Spinal Manipulation: More Effective Than Back School or Physiotherapy for Low Back Pain
August 17, 2011
Low back pain is one of the most pervasive physical complaints among adults. In fact, it is the second most common reason for doctor visits, only behind upper respiratory infections.1 Effective treatment for this condition is, therefore, vital for the quality of life of patients and for managing health care costs. A variety of treatment options exist, but identifying the most effective will serve to better the lives of back pain sufferers, reduce employment absenteeism and reduce health care costs.
Treatment options for chronic low back pain span a wide range of approaches from the conservative “wait and see” approach to manual therapies to injections and surgery in more significant cases. For non-surgical cases, common treatments include medication, spinal manipulation, physical therapy, back school and others. Regardless of the treatment mode, the goals of treatment are to reduce pain and increase functionality. The efficacy of treatment options has been reviewed over the years, leading to changes in recommendations and prescription of treatment choices. One such study examined spinal manipulation, physiotherapy and back school and noted spinal manipulation as more efficacious.
Cecchi, et al, undertook a randomized trial of 210 patients with chronic, non-specific low back pain.2 The participants were directed to one of three treatment approaches: spinal manipulation, individualized physiotherapy or back school. Study participants included patients who reported low back pain “often” or “always” for at least six months. Specific populations, such as patients with rheumatoid arthritis or neurological signs, were excluded.
Back school protocol was designed on the original Swedish model.3 Patients received 15 one-hour sessions consisting of education and discussion, relaxation techniques, postural and respiratory group exercises and individually tailored back exercises. Physiotherapy included 15 hours of passive and assisted mobilization, active exercise, massage/treatment of soft tissues, proprioceptive neuromuscular facilitation with emphasis on patient education and active treatment. The manual medicine approach described by Maigne4 was the approach used for spinal manipulation patients. Patients received four to six weekly sessions over a four to six week period.
Baseline low back pain related disability was assessed using the Roland Morris Disability Questionnaire. Assessments were performed at baseline, three, six and twelve months. Follow-up assessment included low back pain recurrences, use of medication and request for further treatment. At the end of treatment, all three groups reported significant improvement in disability and in pain rating scale. The change in pain rating was comparable among the three groups. However, the reduction in disability score was significantly greater in the spinal manipulation group.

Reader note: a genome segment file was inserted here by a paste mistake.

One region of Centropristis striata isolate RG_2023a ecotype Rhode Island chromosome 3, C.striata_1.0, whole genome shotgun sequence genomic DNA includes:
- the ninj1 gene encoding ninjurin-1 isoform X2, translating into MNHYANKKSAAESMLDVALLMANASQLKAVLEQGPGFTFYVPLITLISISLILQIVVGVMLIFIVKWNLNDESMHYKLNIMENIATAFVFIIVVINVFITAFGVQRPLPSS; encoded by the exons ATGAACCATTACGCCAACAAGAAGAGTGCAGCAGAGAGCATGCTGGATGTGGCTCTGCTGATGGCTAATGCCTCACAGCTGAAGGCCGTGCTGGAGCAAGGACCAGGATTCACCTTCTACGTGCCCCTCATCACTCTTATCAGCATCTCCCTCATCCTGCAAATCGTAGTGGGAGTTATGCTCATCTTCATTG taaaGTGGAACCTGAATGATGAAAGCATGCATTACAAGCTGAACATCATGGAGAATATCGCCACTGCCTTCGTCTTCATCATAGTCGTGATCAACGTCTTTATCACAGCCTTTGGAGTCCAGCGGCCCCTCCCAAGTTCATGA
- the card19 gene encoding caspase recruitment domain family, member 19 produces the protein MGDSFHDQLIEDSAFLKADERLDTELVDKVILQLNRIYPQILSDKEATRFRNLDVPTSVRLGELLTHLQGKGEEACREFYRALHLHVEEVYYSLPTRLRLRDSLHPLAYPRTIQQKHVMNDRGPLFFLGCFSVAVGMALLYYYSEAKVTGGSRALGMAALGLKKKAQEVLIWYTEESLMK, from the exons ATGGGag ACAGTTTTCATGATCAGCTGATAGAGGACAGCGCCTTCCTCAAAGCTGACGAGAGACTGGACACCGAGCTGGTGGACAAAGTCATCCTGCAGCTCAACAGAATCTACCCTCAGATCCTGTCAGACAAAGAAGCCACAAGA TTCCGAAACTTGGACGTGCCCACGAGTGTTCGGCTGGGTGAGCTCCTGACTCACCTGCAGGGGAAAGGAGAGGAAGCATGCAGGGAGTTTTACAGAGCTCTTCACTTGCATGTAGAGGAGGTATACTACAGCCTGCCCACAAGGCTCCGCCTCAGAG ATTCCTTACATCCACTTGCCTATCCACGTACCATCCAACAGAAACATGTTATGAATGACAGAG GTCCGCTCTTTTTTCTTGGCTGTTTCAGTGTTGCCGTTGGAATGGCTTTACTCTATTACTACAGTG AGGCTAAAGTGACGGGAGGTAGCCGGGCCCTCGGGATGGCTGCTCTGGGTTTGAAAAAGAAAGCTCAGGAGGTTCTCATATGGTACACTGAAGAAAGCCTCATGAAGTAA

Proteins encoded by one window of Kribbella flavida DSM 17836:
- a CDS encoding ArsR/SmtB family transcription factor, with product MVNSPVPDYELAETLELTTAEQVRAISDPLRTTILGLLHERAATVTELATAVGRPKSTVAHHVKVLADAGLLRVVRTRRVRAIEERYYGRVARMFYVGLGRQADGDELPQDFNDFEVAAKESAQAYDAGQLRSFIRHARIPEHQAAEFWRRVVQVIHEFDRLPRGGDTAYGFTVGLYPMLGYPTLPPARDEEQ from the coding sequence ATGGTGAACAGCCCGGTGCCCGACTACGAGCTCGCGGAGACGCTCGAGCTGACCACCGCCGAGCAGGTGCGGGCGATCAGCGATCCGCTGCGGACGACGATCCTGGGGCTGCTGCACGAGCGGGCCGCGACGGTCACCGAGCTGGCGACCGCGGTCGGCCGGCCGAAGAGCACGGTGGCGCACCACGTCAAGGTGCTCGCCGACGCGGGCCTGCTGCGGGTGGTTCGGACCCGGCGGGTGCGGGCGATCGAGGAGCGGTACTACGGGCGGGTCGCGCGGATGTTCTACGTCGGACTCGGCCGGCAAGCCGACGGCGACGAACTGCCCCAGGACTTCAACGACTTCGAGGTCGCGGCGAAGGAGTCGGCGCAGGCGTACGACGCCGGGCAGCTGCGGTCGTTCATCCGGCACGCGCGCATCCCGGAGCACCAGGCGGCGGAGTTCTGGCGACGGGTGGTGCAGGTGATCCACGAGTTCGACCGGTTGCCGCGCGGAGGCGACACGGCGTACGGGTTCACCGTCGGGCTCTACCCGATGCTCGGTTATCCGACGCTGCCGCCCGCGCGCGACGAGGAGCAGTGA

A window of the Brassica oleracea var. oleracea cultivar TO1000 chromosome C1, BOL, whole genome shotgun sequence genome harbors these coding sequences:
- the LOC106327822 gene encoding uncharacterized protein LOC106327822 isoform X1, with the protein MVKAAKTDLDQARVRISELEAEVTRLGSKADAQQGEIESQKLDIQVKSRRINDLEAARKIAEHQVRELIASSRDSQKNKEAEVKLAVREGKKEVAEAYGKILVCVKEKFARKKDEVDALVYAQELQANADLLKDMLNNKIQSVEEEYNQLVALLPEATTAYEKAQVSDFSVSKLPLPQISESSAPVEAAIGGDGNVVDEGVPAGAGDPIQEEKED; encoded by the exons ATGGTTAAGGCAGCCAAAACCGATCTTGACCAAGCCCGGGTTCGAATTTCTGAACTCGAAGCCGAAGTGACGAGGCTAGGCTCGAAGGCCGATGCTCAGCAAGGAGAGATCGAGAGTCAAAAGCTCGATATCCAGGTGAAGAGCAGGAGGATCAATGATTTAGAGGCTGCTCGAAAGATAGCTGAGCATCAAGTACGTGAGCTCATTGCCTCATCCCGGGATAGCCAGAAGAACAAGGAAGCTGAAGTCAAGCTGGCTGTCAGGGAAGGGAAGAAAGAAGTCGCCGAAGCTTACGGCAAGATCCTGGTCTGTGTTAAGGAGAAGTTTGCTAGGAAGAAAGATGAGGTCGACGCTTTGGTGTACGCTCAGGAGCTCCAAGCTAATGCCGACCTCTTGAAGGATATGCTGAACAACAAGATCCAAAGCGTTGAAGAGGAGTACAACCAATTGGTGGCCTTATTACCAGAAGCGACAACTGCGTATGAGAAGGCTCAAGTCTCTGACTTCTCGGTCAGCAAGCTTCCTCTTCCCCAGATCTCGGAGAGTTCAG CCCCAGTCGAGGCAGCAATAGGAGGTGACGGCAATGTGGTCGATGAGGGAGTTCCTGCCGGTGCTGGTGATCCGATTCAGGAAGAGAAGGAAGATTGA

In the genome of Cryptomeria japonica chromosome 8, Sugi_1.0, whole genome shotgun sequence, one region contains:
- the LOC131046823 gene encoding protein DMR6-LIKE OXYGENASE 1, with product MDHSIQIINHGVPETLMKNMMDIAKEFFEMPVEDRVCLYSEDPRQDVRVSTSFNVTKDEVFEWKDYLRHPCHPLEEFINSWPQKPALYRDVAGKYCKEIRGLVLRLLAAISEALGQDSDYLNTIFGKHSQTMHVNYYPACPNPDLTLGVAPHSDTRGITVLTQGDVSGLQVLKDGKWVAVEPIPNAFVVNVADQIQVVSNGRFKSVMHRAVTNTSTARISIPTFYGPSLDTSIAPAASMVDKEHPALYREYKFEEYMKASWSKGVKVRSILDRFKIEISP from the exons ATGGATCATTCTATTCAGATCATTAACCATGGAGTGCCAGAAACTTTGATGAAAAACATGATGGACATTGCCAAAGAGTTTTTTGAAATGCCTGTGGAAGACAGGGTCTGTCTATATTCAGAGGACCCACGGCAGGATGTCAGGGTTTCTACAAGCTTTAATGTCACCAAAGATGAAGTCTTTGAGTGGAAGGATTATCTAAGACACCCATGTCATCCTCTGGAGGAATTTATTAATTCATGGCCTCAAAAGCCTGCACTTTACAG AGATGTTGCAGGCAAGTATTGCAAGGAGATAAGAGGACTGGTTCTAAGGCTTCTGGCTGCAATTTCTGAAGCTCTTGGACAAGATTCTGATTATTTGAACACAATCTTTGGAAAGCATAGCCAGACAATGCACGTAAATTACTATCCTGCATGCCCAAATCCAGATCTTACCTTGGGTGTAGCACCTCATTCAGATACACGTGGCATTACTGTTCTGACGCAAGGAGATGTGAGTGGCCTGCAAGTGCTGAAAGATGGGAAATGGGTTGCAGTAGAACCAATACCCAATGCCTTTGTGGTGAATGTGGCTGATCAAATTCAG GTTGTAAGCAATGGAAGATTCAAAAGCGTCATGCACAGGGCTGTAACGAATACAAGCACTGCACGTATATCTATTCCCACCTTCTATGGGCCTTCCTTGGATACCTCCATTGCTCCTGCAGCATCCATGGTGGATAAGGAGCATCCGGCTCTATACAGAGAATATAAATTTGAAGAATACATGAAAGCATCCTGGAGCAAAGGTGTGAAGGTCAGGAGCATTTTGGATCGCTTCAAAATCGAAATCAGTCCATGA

Of 68 patients (69 for spinal manipulation) 34 of the physiotherapy group reported frequent low back pain at three months and 20 reported the use of pain-related drugs. Of the back school group, 21 reported frequent low back pain with 17 using pain-related drugs. Strikingly, only 6 of the patients receiving spinal manipulation reported frequent low back pain at three months and only 8 required pain-related drugs. These numbers remained roughly similar at the six and twelve month follow-ups.
Interestingly, despite the positive results with spinal manipulation, this group requested additional care at three, six and twelve month assessment milestones (20, 36 and 40, respectively) in far greater numbers than the back school (11, 8 and 14) or physiotherapy (6, 9 and 8) patients. The authors suggest that this finding may suggest that spinal manipulation, even when coupled with standardized education and advice to stay active, may be less effective in promoting self-management of recurrences. However, other differences in patient experience, cost or availability of treatment may explain this explain the disparity. The authors did not investigate this finding in detail.
Individualized physiotherapy, back school and spinal manipulation are all considered effective treatments for the management of low back pain. However, the study examined only one treatment approach at a time and left unanswered the issues of complimentary care plans and determination of appropriate options based upon individual patient profiles. The benefits of each treatment choice may be synergistically improved by the strength of multiple approaches in a coordinated care plan. The efficacy of spinal manipulation for disability reduction and physiotherapy for long-term self-management, for example, may provide the most effective relief for back pain sufferers.
1 Vallfors B. Acute, Subacute and Chronic Low Back Pain: Clinical Symptoms, Absenteeism and Working Environment. Scan J Rehab Med Suppl 1985; 11: 1-98.
2 Cecchi F, et al., Spinal manipulation compared with back school and with individually delivered physiotherapy for the treatment of chronic low back pain: a randomized trial with one-year follo-up. Clin Rehabil 2010; 24:26.
3 Zachrisson-Forsell M. The Swedish back school. Physiotherapy 1980; 66: 112-14.
4 Maigne R. Diagnosis and treatment of pain of vertebral origin. A manual medicine approach. Baltimore, Williams & Wilkins, 1996: 339-40.